Last week, as news emerged that the Kerry, Graham, and Lieberman draft bill is expected to be released on April 26—and it could hit Senate floor before July 4—the Institute for Policy Integrity hailed the Cantwell-Collins CLEAR Act. Meanwhile, the EPA received a two-week extension to a legally imposed deadline for proposing boiler standards.

Kerry, Graham, and Lieberman to Release Draft Bill April 26

The much-awaited compromise climate package proposed by Senators John Kerry (D-Mass.), Lindsey Graham (R-S.C.), and Joe Lieberman (I-Conn.) will reportedly be unveiled on April 26. The senators have been touting the bill as the best alternative to Waxman-Markey, the cap-and-trade bill that passed in the House last June.

Sen. Kerry has said that the bill will provide incentives for private investments in clean energy technologies and will increase gross domestic product by $111 billion over the next decade. Sen. Lieberman has said that the proposal will directly be handed to Majority Leader Sen. Harry Reid (D-Nev.) rather than formally introducing the bill—which would require review by all committees.

Sen. Reid has said that he hopes to bring the bill to the floor before the Congressional July 4 recess.

Sources: The Washington Post, Reuters

Report: Cap-and-Dividend Bill Would Spur Investment and Innovation

New York University’s School of Law’s Institute for Policy Integrity last week released a policy brief hailing a lesser-discussed climate-energy bill, the CLEAR Act, which has been sponsored in the Senate by Senators Maria Cantwell (D-Wash.) and Susan Collins (R-Maine).

The legislation proposes to place a price on carbon, auction 100% of the pollution permits, and refund most of the revenue back to consumers. The nonprofit think tank advocating better governmental decision-making in environmental law and other areas found in its brief titled "CLEAR and the Economy: Innovation, Equity and Job Creation" (PDF) that pricing carbon would spur investment and innovation in new energy technologies, giving a substantial boost to industries like manufacturing and construction—both hit hard in the recent financial crisis. It also suggests that relatively well-paying jobs would be generated in these sectors helping to mop up the slack created by the recession.

According to the brief, the auction and rebate in the CLEAR Act—its so-called “cap-and-dividend” proposal—could also create a buffer effect for Americans, shielding their pocketbooks from increases in energy prices. It finds through economic analysis that most taxpayers would break even or come out ahead under this plan. An added benefit of the rebate is that it helps smooth out regional disparities, it said. For example, after accounting for the rebate, the difference between the state with the highest payoff (Oregon) and lowest payout (Indiana) is only $91 per person per year.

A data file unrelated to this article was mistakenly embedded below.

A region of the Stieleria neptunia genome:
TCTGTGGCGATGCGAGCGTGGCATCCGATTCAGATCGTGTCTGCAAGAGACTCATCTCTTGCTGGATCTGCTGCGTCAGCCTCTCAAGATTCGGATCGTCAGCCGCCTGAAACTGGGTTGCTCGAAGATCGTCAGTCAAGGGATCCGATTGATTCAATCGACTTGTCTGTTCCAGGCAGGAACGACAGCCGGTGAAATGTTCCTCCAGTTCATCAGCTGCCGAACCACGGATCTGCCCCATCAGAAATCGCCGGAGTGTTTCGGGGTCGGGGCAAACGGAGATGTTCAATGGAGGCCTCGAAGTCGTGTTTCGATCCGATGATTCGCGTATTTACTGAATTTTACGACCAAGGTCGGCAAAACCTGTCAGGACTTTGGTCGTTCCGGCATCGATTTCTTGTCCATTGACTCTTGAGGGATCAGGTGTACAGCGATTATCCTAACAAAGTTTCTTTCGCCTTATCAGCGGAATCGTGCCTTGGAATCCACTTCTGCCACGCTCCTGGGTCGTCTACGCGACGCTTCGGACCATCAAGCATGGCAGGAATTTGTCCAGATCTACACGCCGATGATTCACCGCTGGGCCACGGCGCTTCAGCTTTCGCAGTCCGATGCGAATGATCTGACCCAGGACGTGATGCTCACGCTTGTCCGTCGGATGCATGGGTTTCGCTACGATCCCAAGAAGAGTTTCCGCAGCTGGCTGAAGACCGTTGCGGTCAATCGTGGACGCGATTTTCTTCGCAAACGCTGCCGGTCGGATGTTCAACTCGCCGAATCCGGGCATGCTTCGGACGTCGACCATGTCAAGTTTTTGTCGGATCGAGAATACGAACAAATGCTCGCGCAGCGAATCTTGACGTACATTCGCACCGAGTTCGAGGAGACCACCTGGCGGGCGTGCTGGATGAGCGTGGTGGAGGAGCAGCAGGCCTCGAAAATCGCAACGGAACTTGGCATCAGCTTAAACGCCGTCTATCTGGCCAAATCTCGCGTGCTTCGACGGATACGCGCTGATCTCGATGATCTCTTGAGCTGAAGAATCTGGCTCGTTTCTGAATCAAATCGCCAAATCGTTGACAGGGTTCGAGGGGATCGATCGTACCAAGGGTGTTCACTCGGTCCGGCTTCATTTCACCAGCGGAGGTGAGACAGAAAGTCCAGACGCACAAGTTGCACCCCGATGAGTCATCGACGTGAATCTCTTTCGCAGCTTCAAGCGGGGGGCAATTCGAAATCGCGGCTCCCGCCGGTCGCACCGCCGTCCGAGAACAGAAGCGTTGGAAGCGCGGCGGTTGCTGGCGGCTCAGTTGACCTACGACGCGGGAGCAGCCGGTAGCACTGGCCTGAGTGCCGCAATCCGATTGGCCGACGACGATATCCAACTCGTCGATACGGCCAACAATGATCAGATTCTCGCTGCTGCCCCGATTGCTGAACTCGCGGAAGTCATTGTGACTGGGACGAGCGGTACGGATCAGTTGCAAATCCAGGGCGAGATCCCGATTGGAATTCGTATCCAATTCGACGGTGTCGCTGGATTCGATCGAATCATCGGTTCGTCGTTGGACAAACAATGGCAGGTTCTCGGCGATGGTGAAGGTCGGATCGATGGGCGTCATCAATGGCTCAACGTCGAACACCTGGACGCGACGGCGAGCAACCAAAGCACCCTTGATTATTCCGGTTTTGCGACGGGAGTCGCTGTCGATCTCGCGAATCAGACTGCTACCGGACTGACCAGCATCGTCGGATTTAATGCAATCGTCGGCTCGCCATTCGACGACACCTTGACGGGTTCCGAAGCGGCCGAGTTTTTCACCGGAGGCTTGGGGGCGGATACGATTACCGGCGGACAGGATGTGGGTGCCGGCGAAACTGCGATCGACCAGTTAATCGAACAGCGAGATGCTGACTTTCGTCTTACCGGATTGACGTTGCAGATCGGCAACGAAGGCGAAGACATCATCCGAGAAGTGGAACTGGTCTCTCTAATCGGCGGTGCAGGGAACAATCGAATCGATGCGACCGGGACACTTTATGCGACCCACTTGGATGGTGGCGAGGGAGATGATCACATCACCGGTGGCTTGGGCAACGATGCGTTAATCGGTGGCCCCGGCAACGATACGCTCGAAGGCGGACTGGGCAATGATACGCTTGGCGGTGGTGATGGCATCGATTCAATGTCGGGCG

Source: NYU Institute for Policy Integrity

EPA Receives Deadline Extension for Boiler and CISWI Proposals

The Environmental Protection Agency (EPA) on April 13 received an extension (PDF) of two weeks to the court-mandated deadline for proposing standards for industrial, commercial, and institutional boilers located at area and major sources of hazardous air pollutants under Section 112 and Commercial and Industrial Solid Waste Incinerators (CISWI) under Section 129.

The new deadline for the proposals is April 29, 2010 (it was to have been April 15, 2010). The EPA plans to issue a definition of nonhazardous waste under the Resource Conservation and Recovery Act (RCRA), which will have an impact on the boiler and CISWI rules. Though there is no court-mandated schedule for the RCRA definition, the agency plans to issue that proposal along with the boiler and CISWI proposals. The deadline for the final rules has not been extended and remains Dec. 16, 2010.

Sources: Sierra Club, EPA